A Shameful Witch Hunt against Uber Has Started in Uruguay
EspañolThe reasons Uruguay is a “little country” have nothing to do with its size. It is mostly a way of thinking, a way of perceiving the world and everything that composes it.
Uruguay is numb, anesthetized, slow. It is hard for us to react. If something bothers us, at most, we protest with some pots and pans. But that’s about it. Our passivity is almost absolute.
We never demanded, as we should, the resignation of a Vice President who led a state-owned monopoly to a historic ruin. A Vice President that, when it comes to his academic formation, is no more than a vulgar liar.
Our lethargy is, at the moment, one of our most deeply rooted characteristics. It turns out that Walter de León, Legislator of the Movement of Popular Participation (MPP), wants to teach us another questionable virtue: to snitch. De León expects Uruguayans to denounce Uber drivers because, he says, “the problem is beyond justice.”
There are just a few things that seem as serious as a national legislator seeking to encourage a real witch hunt that would only result in another clash between Uruguayans.
This proposal would mean that María, a resident of New Helvecia, would be paying with her taxes to José, in Montevideo, for denouncing Eduardo, a Uber driver, just because the latter made regular taxi drivers feel uncomfortable for offering a service that can only be described as excellent.
The proposal creates the unfortunate label of “repentant user,” though its promoter admits there will be no way to verify if a client premeditated the complaint only to get money.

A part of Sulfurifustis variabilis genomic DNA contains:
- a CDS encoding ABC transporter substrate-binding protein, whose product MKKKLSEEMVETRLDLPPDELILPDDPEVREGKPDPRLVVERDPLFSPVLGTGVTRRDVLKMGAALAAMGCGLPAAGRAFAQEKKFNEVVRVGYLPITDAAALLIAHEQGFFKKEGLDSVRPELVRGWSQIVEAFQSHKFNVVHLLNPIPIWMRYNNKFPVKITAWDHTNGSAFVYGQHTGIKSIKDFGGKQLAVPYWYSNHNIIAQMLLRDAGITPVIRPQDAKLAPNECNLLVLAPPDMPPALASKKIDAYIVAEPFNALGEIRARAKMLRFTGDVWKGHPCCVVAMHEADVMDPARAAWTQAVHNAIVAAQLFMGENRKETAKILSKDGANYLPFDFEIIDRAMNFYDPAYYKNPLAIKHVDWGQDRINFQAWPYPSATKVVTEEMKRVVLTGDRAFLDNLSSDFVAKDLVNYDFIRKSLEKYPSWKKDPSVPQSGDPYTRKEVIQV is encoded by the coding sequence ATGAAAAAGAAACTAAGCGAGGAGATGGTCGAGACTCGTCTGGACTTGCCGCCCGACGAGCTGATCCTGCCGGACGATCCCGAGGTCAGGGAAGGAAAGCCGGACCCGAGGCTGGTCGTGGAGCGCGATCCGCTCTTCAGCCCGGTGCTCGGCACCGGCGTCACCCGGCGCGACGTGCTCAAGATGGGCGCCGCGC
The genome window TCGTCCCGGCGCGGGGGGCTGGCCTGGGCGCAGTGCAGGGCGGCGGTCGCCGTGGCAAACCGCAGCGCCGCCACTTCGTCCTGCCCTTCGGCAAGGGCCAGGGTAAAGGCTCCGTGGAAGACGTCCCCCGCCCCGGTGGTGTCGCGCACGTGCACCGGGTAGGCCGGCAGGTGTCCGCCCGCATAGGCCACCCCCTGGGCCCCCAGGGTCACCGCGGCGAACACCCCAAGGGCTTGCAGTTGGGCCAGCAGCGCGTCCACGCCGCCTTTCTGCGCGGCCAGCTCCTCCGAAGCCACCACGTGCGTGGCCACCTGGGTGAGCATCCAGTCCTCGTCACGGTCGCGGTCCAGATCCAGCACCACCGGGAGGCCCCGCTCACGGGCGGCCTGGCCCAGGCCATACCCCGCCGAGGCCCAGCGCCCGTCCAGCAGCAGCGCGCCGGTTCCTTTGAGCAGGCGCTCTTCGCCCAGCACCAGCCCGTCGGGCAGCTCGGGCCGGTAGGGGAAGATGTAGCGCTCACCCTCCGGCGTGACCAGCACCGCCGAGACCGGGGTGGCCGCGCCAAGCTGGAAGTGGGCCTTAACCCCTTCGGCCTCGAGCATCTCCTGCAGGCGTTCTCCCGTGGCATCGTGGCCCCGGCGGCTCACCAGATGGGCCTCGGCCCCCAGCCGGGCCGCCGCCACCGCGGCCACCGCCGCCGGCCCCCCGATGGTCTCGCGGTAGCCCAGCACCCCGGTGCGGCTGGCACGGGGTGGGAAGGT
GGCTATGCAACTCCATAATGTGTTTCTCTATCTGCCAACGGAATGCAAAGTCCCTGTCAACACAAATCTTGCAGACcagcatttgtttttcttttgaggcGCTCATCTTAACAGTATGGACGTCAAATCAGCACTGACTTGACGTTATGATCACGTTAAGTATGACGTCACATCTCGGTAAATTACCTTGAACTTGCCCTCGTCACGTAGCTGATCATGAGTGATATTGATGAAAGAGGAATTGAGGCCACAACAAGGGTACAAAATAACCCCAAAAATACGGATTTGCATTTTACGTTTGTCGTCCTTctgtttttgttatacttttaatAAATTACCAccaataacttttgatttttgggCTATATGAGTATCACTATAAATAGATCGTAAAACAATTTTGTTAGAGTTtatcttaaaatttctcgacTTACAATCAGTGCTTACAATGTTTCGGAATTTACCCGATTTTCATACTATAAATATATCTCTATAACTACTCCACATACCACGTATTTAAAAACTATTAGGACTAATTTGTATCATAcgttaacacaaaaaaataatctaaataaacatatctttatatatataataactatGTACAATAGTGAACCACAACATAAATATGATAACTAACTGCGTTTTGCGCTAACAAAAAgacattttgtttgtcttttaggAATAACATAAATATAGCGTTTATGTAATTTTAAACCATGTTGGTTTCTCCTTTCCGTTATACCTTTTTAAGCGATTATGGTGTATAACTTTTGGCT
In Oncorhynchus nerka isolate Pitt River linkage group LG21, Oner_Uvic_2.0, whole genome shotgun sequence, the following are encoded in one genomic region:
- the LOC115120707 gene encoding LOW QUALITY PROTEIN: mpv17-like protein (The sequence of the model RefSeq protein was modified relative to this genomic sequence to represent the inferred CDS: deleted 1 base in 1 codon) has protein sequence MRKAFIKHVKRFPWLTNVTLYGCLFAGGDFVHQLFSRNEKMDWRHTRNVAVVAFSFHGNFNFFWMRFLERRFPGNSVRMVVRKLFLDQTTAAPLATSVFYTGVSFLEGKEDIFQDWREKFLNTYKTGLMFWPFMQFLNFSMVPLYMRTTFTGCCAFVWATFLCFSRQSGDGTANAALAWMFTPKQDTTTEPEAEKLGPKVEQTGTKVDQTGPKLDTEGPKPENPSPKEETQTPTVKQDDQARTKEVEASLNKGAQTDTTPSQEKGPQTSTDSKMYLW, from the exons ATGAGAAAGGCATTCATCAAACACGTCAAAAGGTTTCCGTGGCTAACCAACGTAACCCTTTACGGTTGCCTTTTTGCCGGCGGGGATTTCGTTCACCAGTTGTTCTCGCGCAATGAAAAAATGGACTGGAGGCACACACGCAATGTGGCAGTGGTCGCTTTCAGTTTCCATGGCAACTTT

For those who do not live in Uruguay, I must explain that in this “little country,” Thomas Edison would have died of hunger. Here, the Workers Union of Candle Manufacturers would not have allowed the capitalist invasion the light bulb.
Any attempt at innovation in Uruguay is perceived as an imperialist threat with the possibility of enslaving citizens through consumption. It makes no difference if the product is good.
This way of thinking is precisely what makes us a “little country.” At the very moment in which a society rejects something new (and good!) for ideological reasons, it condemns itself.
Uber works with relative comfort in Uruguay: trade unions stop and demonstrate against it, but despite the lack of political support, the company generally has popular approval.
There have been violent incidents from taxi drivers against Uber drivers, but Uruguayan courts have ruled in favor of the latter. Perhaps that is why de León asserted this is a “problem” that is “beyond justice.”
The left in Uruguay — and in the world — do not forgive success. Actually, it incites people to socioeconomic resentment, envy and “bad blood.”
Socialism is undoubtedly the philosophy of failure; a guarantee of economic and intellectual poverty. Yet Uruguayans remain crestfallen, resigned and doomed to be a “little country.”